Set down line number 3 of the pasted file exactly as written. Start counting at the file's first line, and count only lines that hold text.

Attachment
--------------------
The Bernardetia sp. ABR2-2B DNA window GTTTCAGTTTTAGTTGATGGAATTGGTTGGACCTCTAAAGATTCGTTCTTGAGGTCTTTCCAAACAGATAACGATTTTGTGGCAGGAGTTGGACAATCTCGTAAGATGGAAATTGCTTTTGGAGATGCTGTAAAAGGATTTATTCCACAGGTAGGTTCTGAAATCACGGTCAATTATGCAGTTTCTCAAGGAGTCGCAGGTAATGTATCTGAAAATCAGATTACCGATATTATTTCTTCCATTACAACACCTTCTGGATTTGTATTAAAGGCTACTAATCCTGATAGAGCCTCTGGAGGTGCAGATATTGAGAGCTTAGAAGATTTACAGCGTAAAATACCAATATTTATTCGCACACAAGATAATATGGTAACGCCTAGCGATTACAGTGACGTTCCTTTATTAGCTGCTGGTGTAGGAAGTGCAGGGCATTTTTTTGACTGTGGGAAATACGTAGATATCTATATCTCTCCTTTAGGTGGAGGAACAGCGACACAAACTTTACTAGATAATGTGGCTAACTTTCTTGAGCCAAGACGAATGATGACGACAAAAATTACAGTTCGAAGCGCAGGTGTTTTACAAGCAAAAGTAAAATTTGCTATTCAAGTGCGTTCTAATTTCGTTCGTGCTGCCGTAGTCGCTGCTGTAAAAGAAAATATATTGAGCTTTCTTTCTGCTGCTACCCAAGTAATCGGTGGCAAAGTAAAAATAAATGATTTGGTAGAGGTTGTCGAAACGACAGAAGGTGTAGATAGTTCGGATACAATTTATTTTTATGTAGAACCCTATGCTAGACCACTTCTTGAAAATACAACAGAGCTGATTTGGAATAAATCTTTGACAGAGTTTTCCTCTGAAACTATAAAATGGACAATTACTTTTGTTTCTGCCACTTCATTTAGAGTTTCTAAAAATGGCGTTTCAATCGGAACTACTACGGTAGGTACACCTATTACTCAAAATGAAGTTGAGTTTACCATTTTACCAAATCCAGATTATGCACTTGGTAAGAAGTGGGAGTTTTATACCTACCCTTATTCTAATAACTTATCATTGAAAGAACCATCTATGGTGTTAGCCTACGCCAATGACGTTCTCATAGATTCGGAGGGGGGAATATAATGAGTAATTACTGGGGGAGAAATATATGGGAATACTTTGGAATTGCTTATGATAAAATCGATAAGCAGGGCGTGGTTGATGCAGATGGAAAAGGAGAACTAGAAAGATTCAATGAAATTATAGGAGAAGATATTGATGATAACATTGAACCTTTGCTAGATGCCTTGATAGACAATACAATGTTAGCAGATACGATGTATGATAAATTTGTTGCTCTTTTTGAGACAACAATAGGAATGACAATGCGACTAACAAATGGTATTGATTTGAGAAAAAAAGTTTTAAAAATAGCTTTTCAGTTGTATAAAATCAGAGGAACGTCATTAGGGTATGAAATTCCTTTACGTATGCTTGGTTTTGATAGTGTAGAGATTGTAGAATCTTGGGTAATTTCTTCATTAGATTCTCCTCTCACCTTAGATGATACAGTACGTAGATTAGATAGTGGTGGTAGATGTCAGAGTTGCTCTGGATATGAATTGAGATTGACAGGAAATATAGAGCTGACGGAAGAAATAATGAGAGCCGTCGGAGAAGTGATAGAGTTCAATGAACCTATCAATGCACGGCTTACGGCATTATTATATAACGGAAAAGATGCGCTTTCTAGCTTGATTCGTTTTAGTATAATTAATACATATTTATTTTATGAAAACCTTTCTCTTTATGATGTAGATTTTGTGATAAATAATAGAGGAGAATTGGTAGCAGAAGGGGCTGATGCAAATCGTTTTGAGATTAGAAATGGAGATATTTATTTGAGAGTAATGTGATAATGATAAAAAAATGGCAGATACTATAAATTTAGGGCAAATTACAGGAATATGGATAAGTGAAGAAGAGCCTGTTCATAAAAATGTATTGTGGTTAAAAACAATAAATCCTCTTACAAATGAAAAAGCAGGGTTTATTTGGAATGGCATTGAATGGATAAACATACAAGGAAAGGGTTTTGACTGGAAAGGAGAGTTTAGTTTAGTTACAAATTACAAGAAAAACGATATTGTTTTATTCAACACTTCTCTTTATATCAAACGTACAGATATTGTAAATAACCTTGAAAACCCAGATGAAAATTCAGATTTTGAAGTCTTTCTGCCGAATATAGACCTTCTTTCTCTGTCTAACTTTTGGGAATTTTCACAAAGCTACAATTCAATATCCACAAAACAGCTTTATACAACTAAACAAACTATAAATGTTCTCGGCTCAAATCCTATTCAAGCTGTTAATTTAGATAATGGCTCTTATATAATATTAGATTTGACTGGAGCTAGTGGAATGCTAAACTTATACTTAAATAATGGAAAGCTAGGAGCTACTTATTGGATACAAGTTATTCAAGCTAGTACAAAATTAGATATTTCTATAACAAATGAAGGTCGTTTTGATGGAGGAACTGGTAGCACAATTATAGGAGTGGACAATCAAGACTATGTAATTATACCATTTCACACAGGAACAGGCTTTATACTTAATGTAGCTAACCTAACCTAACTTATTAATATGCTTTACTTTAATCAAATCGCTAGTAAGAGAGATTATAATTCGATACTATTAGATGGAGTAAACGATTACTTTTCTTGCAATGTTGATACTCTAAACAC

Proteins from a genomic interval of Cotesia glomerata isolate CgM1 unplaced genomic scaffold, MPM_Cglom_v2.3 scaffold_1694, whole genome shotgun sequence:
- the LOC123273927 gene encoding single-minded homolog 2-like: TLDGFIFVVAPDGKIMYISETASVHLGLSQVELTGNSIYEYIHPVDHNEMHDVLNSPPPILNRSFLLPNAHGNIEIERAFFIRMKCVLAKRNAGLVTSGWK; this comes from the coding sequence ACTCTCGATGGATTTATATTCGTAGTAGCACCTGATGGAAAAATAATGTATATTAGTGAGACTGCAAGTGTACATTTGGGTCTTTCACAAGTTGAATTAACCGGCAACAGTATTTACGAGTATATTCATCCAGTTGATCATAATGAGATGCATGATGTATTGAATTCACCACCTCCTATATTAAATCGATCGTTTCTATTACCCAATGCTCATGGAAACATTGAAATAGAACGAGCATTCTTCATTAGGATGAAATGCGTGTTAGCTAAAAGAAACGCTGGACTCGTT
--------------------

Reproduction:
- the LOC123273927 gene encoding single-minded homolog 2-like: TLDGFIFVVAPDGKIMYISETASVHLGLSQVELTGNSIYEYIHPVDHNEMHDVLNSPPPILNRSFLLPNAHGNIEIERAFFIRMKCVLAKRNAGLVTSGWK; this comes from the coding sequence ACTCTCGATGGATTTATATTCGTAGTAGCACCTGATGGAAAAATAATGTATATTAGTGAGACTGCAAGTGTACATTTGGGTCTTTCACAAGTTGAATTAACCGGCAACAGTATTTACGAGTATATTCATCCAGTTGATCATAATGAGATGCATGATGTATTGAATTCACCACCTCCTATATTAAATCGATCGTTTCTATTACCCAATGCTCATGGAAACATTGAAATAGAACGAGCATTCTTCATTAGGATGAAATGCGTGTTAGCTAAAAGAAACGCTGGACTCGTT